By Michael Goldstein
By Dennis Romero
By Sarah Fenske
By Matthew Mullins
By Patrick Range McDonald
By LA Weekly
By Dennis Romero
By Simone Wilson
California State Controller Kathleen Connell is the green-eyeshade candidate in the field, who pledges to use her experience as the state’s chief financial officer to audit the bejesus out of every L.A. governmental agency. She is this election’s business Democrat: socially liberal, fiscally conservative, the single mom with six securities licenses.
If elected, Connell would be returning to City Hall after a 15-year absence. While still in her 20s, she went to work for Tom Bradley early in his administration; she basically put together the city’s housing program in the late 1970s. Today, she supports the demands of housing activists for the creation of an affordable-housing trust fund — but she’s resolutely opposed to funding it through a fee on major developers, just as she’s reluctant to require employers who receive city assistance to pay their workers a living wage. She’s concerned such provisions would prove onerous to small business — so concerned, apparently, that she doesn’t seem the least bit eager to apply them even to megalarge businesses. Her plans for creating good new jobs in fields like biomedical research are commendable, and, like most candidates, she’s committed to extending and improving after-school programs throughout the LAUSD. But for L.A.’s actual, existing low-wage and largely Latino working class, she has little to offer.
With her promises of performance audits hither and yon, Connell often sounds like she’s running for city controller rather than mayor. Her experience as a public servant is considerable but as a political leader functioning in the public spotlight, she’s still a novice. For all her years in public positions, she’s more of a tabula rasa than any of the other candidates. We suspect the city could do a lot worse than have her as mayor. We’re confident it could also do better.
Like Connell, veteran City Councilman Joel Wachs is a social liberal and a fiscal conservative. Unlike Connell, his tabula is as un-rasa as they come: Now in his 30th year on the council, Wachs has always had a knack for the hot issue, even for getting on local TV newscasts. In the late ’70s, he was the father of the city’s rent-control ordinance. Ten years ago, in the wake of the Rodney King beating, he was, alas, a leading force on the council for reinstating Daryl Gates as chief (hard to say if he was pandering to his conservative district or, worse, actually believed that Gates should stay). Four years ago, he was a key swing vote in favor of the city’s living-wage ordinance. And two years ago, he was the scourge of the Staples deal — raking city officials (including Soboroff) over the coals for giving hundreds of millions of dollars to some of the richest developers on the planet.
Wachs’ opposition to such developer subsidies has won him the support of the Howard Jarvis Taxpayer Association, but not only them: He’s on the mark when he argues that subsidies for stadiums, office buildings and the like seldom produce the benefits that their developers promise. In recent years, he sounds, if anything, ultraleft on the question of whether such developers should be required to pay a living wage in return for their subsidies. Just pass an ordinance, says Wachs. Don’t make it a condition of one deal; make it a requirement for all deals.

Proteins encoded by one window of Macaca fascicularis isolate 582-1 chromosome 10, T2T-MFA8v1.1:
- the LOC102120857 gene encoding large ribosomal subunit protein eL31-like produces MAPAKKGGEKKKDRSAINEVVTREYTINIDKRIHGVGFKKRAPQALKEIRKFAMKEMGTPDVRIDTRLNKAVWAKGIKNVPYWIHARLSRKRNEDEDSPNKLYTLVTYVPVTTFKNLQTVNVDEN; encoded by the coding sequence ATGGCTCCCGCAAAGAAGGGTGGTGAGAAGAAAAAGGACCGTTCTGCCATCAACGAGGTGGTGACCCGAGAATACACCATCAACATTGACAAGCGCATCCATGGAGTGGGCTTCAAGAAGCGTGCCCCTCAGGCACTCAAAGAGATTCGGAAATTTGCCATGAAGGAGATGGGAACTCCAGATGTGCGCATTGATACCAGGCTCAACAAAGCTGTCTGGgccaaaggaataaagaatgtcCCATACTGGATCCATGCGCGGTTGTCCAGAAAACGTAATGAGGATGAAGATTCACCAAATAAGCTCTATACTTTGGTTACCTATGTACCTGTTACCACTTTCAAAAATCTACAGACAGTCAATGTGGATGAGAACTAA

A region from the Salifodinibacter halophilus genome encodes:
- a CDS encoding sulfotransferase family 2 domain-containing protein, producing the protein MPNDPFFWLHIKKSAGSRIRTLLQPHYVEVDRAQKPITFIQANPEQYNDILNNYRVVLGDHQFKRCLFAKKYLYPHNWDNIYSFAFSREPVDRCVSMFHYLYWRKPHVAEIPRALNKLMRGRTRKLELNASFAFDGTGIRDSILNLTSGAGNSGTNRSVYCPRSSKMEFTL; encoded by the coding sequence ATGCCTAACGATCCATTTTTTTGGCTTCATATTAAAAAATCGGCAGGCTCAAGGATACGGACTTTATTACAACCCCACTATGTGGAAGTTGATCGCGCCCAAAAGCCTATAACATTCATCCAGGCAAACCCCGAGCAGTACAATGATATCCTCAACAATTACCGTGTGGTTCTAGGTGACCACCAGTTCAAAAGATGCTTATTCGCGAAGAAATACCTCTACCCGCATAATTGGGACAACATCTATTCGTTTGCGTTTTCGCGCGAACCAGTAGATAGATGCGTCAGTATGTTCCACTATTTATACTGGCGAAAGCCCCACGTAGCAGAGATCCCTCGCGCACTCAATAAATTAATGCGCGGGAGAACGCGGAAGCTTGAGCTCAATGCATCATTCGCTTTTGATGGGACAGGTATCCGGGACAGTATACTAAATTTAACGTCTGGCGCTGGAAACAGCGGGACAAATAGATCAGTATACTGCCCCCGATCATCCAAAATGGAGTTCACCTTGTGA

Problem is, this excellent idea is one that Wachs has never presented to his council colleagues. Problem is, that’s par for the course. After the cameras turn away, Wachs has trouble in the follow-through department. For a decade now, he has been the council’s chief proponent of neighborhood councils, and he gets some of the credit for the provisions in the new city charter that mandate their establishment. Over that decade, however, his council colleague Mark Ridley-Thomas has put together a dandy Empowerment Congress in his own district, and other members have experimented with proto-councils here and there. Wachs has done nothing. He is a formidable critic and gadfly and publicist of causes, but nothing in his record suggests he’d be much of a builder, or even an administrator. His fiscal conservatism also aligned him with Mayor Riordan against the bus drivers during last year’s MTA strike, and while we don’t doubt there are efficiencies to be realized at the MTA and throughout city government, we don’t think they include booting city workers from L.A.’s already too-small middle class.
Wachs would be an intelligent, socially enlightened, arts-friendly and generally entertaining mayor. While he’d be entertaining us, however, we’re not sure who’d be running City Hall.
James Kenneth Hahn has been a citywide official for 20 years now — he was elected controller in 1981 and city attorney, which position he still holds, in 1985 — and yet, to much of the city, he’s still best known as Kenny Hahn’s son. The late, legendary county supervisor served four full decades on the Board of Supes, and Jim Hahn still dwells, apparently comfortably, in his shadow.
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